750 historic apple varieties that are being preserved at Seed Savers’ Heritage farm in Decorah, Iowa. Seed Savers Exchange is a nonprofit organization that distributes heir loom garden seeds and conserves the vast genetic resource that the seeds represent. Seed Savers preservation projects are largely supported by 8,000 paying members and by public seed sales through the Seed Savers Catalog. Members of Seed Savers Exchange have access to more than 11,000 rare varieties of vegetables, fruits and grains.
[Seed Savers Exchange; www.seedsavers.org]
“The weed war requires a good strategy to get a good crop. In the moist Midwest the battle is best fought early in the season. Weeds are most hurtful to young garden plants. Besides taking up space, they are hungry for moisture, nutrients and sunlight. Many garden plants seem to be able to deal with weeds once the plants approach maturity. Keep your garden relatively weed free through July, then relax and let weeds grow into fall.”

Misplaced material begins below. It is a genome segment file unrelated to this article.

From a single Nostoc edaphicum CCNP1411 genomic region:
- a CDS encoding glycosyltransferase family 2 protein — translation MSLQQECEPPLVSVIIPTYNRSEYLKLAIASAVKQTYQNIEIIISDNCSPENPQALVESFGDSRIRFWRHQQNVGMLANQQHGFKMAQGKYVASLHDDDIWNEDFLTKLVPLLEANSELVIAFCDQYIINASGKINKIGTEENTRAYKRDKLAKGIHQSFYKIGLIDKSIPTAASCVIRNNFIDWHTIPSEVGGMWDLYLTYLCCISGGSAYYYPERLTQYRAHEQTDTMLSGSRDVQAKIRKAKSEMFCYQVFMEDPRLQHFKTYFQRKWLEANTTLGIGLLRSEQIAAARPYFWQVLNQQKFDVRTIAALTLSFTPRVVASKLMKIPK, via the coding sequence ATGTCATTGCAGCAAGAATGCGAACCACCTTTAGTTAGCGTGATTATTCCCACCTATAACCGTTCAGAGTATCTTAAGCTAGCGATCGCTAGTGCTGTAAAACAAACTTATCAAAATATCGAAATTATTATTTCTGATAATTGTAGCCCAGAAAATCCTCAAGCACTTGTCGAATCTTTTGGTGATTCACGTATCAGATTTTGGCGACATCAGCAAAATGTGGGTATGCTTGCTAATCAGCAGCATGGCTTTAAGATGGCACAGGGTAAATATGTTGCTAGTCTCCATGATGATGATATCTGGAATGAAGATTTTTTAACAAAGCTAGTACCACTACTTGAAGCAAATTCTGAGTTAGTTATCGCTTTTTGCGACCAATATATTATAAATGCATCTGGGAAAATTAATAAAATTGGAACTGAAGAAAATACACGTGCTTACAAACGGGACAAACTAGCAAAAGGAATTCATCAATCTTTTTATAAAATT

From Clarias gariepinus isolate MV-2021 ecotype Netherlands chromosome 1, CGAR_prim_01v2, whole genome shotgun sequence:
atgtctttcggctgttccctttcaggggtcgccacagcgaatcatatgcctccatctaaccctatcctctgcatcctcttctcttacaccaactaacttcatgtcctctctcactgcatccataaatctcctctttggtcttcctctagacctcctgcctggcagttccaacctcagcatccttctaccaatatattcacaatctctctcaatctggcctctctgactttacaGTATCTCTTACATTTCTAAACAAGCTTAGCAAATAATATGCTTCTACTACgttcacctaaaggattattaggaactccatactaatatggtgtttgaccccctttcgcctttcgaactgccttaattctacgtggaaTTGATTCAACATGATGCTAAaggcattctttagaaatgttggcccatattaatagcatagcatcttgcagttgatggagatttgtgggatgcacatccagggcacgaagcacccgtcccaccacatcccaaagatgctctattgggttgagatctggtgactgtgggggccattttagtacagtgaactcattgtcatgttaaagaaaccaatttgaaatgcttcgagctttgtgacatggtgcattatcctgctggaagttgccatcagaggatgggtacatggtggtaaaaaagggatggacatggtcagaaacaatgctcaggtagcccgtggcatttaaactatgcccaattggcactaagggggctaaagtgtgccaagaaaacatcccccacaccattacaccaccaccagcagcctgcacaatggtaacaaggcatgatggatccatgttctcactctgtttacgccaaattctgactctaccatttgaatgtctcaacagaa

North Central & Rockies
Bill McDorman, Hailey, Idaho
Bill is a native of the 6,000 foot-high central Idaho valley where he founded Seeds Trust High Altitude Gardens. He’s been smitten with the magic of gardening since he pulled a carrot out of his father’s garden at the tender age of 3. His 18-year old company specializes in vegetables and wildflowers from around the world that are vigorous, mature early and tolerate harsh climates. His passion is to help gardeners rediscover the importance, rewards and magic of seed saving.
[Seeds Trust High Altitude Gardens; www.seedstrust.com]